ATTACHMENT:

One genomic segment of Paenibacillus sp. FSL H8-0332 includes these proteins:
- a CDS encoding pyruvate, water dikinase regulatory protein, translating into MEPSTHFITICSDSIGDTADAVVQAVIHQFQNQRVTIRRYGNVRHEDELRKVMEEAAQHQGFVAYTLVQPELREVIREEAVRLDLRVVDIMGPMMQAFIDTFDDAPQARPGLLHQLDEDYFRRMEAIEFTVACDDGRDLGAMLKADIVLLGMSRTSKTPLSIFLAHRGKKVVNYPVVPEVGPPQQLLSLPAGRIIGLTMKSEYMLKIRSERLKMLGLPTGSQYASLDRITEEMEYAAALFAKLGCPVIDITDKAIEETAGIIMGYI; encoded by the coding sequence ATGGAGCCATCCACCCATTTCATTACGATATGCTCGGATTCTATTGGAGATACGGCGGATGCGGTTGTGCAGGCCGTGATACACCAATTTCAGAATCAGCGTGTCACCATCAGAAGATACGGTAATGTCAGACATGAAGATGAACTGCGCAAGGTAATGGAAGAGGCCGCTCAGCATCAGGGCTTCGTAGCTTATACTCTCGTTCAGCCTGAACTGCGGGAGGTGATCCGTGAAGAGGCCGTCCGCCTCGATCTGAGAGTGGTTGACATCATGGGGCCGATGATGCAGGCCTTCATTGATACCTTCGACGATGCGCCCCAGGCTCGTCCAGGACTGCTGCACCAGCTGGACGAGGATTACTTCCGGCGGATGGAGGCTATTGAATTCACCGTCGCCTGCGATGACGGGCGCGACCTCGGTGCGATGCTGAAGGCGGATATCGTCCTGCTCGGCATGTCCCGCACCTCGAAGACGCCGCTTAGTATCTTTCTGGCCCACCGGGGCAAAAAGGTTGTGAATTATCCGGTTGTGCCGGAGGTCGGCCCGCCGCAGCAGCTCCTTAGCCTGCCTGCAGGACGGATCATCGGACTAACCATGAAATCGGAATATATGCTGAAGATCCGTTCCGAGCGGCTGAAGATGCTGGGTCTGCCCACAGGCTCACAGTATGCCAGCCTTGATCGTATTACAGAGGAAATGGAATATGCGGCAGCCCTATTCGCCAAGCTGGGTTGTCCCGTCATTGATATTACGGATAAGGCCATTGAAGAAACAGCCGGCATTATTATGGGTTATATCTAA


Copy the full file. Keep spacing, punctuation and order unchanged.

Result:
One genomic segment of Paenibacillus sp. FSL H8-0332 includes these proteins:
- a CDS encoding pyruvate, water dikinase regulatory protein, translating into MEPSTHFITICSDSIGDTADAVVQAVIHQFQNQRVTIRRYGNVRHEDELRKVMEEAAQHQGFVAYTLVQPELREVIREEAVRLDLRVVDIMGPMMQAFIDTFDDAPQARPGLLHQLDEDYFRRMEAIEFTVACDDGRDLGAMLKADIVLLGMSRTSKTPLSIFLAHRGKKVVNYPVVPEVGPPQQLLSLPAGRIIGLTMKSEYMLKIRSERLKMLGLPTGSQYASLDRITEEMEYAAALFAKLGCPVIDITDKAIEETAGIIMGYI; encoded by the coding sequence ATGGAGCCATCCACCCATTTCATTACGATATGCTCGGATTCTATTGGAGATACGGCGGATGCGGTTGTGCAGGCCGTGATACACCAATTTCAGAATCAGCGTGTCACCATCAGAAGATACGGTAATGTCAGACATGAAGATGAACTGCGCAAGGTAATGGAAGAGGCCGCTCAGCATCAGGGCTTCGTAGCTTATACTCTCGTTCAGCCTGAACTGCGGGAGGTGATCCGTGAAGAGGCCGTCCGCCTCGATCTGAGAGTGGTTGACATCATGGGGCCGATGATGCAGGCCTTCATTGATACCTTCGACGATGCGCCCCAGGCTCGTCCAGGACTGCTGCACCAGCTGGACGAGGATTACTTCCGGCGGATGGAGGCTATTGAATTCACCGTCGCCTGCGATGACGGGCGCGACCTCGGTGCGATGCTGAAGGCGGATATCGTCCTGCTCGGCATGTCCCGCACCTCGAAGACGCCGCTTAGTATCTTTCTGGCCCACCGGGGCAAAAAGGTTGTGAATTATCCGGTTGTGCCGGAGGTCGGCCCGCCGCAGCAGCTCCTTAGCCTGCCTGCAGGACGGATCATCGGACTAACCATGAAATCGGAATATATGCTGAAGATCCGTTCCGAGCGGCTGAAGATGCTGGGTCTGCCCACAGGCTCACAGTATGCCAGCCTTGATCGTATTACAGAGGAAATGGAATATGCGGCAGCCCTATTCGCCAAGCTGGGTTGTCCCGTCATTGATATTACGGATAAGGCCATTGAAGAAACAGCCGGCATTATTATGGGTTATATCTAA